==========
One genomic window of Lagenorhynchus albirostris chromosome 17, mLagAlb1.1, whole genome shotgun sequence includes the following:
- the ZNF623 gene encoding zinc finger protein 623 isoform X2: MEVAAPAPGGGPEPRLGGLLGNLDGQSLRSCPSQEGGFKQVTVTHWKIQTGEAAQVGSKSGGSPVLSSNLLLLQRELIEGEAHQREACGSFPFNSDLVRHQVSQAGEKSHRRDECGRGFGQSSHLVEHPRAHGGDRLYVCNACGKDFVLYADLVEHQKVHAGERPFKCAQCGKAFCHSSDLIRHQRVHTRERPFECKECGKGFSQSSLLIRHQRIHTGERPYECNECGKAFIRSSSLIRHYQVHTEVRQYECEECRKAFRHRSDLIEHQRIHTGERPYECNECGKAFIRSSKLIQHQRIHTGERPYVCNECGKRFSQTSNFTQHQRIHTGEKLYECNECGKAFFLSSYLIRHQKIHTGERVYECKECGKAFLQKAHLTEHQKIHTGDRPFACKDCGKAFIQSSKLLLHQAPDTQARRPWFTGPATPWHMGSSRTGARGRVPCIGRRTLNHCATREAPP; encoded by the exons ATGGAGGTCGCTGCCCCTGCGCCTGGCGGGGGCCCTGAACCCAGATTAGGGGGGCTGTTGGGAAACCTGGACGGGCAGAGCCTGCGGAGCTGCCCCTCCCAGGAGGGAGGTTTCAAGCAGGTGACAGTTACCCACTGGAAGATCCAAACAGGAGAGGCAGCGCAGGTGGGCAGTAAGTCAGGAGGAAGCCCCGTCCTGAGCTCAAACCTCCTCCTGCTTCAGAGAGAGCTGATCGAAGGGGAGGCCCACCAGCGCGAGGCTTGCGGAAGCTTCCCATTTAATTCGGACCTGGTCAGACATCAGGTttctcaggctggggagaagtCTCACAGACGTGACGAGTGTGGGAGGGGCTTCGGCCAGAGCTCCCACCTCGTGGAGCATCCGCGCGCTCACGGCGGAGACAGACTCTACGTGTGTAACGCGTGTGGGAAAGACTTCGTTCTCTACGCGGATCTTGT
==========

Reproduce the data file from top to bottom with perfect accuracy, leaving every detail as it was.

One genomic window of Lagenorhynchus albirostris chromosome 17, mLagAlb1.1, whole genome shotgun sequence includes the following:
- the ZNF623 gene encoding zinc finger protein 623 isoform X2: MEVAAPAPGGGPEPRLGGLLGNLDGQSLRSCPSQEGGFKQVTVTHWKIQTGEAAQVGSKSGGSPVLSSNLLLLQRELIEGEAHQREACGSFPFNSDLVRHQVSQAGEKSHRRDECGRGFGQSSHLVEHPRAHGGDRLYVCNACGKDFVLYADLVEHQKVHAGERPFKCAQCGKAFCHSSDLIRHQRVHTRERPFECKECGKGFSQSSLLIRHQRIHTGERPYECNECGKAFIRSSSLIRHYQVHTEVRQYECEECRKAFRHRSDLIEHQRIHTGERPYECNECGKAFIRSSKLIQHQRIHTGERPYVCNECGKRFSQTSNFTQHQRIHTGEKLYECNECGKAFFLSSYLIRHQKIHTGERVYECKECGKAFLQKAHLTEHQKIHTGDRPFACKDCGKAFIQSSKLLLHQAPDTQARRPWFTGPATPWHMGSSRTGARGRVPCIGRRTLNHCATREAPP; encoded by the exons ATGGAGGTCGCTGCCCCTGCGCCTGGCGGGGGCCCTGAACCCAGATTAGGGGGGCTGTTGGGAAACCTGGACGGGCAGAGCCTGCGGAGCTGCCCCTCCCAGGAGGGAGGTTTCAAGCAGGTGACAGTTACCCACTGGAAGATCCAAACAGGAGAGGCAGCGCAGGTGGGCAGTAAGTCAGGAGGAAGCCCCGTCCTGAGCTCAAACCTCCTCCTGCTTCAGAGAGAGCTGATCGAAGGGGAGGCCCACCAGCGCGAGGCTTGCGGAAGCTTCCCATTTAATTCGGACCTGGTCAGACATCAGGTttctcaggctggggagaagtCTCACAGACGTGACGAGTGTGGGAGGGGCTTCGGCCAGAGCTCCCACCTCGTGGAGCATCCGCGCGCTCACGGCGGAGACAGACTCTACGTGTGTAACGCGTGTGGGAAAGACTTCGTTCTCTACGCGGATCTTGT